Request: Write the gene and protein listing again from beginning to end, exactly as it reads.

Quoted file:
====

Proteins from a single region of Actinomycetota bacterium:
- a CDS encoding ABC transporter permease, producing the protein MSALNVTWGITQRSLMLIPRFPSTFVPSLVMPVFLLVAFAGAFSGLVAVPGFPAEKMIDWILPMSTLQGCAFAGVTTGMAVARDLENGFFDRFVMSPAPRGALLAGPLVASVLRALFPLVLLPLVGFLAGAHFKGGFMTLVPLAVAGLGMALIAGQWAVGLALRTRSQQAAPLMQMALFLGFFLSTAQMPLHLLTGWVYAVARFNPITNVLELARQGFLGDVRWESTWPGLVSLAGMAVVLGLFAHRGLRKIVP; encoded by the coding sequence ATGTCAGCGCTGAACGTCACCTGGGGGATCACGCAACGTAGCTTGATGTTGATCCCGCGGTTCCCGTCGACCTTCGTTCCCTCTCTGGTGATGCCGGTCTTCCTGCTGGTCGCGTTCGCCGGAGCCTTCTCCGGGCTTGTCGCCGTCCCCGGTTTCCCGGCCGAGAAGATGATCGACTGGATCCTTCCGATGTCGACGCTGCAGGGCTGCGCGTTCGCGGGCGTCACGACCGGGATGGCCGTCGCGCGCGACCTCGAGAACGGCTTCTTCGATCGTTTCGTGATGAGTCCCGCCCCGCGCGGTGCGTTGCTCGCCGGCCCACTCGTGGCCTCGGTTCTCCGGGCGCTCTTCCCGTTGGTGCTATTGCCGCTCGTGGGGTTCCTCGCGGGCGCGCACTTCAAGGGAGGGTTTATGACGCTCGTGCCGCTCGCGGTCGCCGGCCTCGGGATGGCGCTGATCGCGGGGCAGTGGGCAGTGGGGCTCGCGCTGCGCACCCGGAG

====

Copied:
Proteins from a single region of Actinomycetota bacterium:
- a CDS encoding ABC transporter permease, producing the protein MSALNVTWGITQRSLMLIPRFPSTFVPSLVMPVFLLVAFAGAFSGLVAVPGFPAEKMIDWILPMSTLQGCAFAGVTTGMAVARDLENGFFDRFVMSPAPRGALLAGPLVASVLRALFPLVLLPLVGFLAGAHFKGGFMTLVPLAVAGLGMALIAGQWAVGLALRTRSQQAAPLMQMALFLGFFLSTAQMPLHLLTGWVYAVARFNPITNVLELARQGFLGDVRWESTWPGLVSLAGMAVVLGLFAHRGLRKIVP; encoded by the coding sequence ATGTCAGCGCTGAACGTCACCTGGGGGATCACGCAACGTAGCTTGATGTTGATCCCGCGGTTCCCGTCGACCTTCGTTCCCTCTCTGGTGATGCCGGTCTTCCTGCTGGTCGCGTTCGCCGGAGCCTTCTCCGGGCTTGTCGCCGTCCCCGGTTTCCCGGCCGAGAAGATGATCGACTGGATCCTTCCGATGTCGACGCTGCAGGGCTGCGCGTTCGCGGGCGTCACGACCGGGATGGCCGTCGCGCGCGACCTCGAGAACGGCTTCTTCGATCGTTTCGTGATGAGTCCCGCCCCGCGCGGTGCGTTGCTCGCCGGCCCACTCGTGGCCTCGGTTCTCCGGGCGCTCTTCCCGTTGGTGCTATTGCCGCTCGTGGGGTTCCTCGCGGGCGCGCACTTCAAGGGAGGGTTTATGACGCTCGTGCCGCTCGCGGTCGCCGGCCTCGGGATGGCGCTGATCGCGGGGCAGTGGGCAGTGGGGCTCGCGCTGCGCACCCGGAG